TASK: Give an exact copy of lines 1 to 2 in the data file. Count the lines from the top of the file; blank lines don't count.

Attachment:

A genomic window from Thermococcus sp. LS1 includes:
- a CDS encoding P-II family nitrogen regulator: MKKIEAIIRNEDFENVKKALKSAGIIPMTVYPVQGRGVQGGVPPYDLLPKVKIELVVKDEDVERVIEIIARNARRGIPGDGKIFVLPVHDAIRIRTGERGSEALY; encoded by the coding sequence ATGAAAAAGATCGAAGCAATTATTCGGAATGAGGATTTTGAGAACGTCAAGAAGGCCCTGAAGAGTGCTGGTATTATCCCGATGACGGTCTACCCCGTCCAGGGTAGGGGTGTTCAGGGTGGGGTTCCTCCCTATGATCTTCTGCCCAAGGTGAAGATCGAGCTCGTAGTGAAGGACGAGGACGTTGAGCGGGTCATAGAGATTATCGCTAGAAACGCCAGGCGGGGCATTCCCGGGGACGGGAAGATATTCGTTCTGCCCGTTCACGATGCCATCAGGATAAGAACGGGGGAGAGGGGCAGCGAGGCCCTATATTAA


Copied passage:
A genomic window from Thermococcus sp. LS1 includes:
- a CDS encoding P-II family nitrogen regulator: MKKIEAIIRNEDFENVKKALKSAGIIPMTVYPVQGRGVQGGVPPYDLLPKVKIELVVKDEDVERVIEIIARNARRGIPGDGKIFVLPVHDAIRIRTGERGSEALY; encoded by the coding sequence ATGAAAAAGATCGAAGCAATTATTCGGAATGAGGATTTTGAGAACGTCAAGAAGGCCCTGAAGAGTGCTGGTATTATCCCGATGACGGTCTACCCCGTCCAGGGTAGGGGTGTTCAGGGTGGGGTTCCTCCCTATGATCTTCTGCCCAAGGTGAAGATCGAGCTCGTAGTGAAGGACGAGGACGTTGAGCGGGTCATAGAGATTATCGCTAGAAACGCCAGGCGGGGCATTCCCGGGGACGGGAAGATATTCGTTCTGCCCGTTCACGATGCCATCAGGATAAGAACGGGGGAGAGGGGCAGCGAGGCCCTATATTAA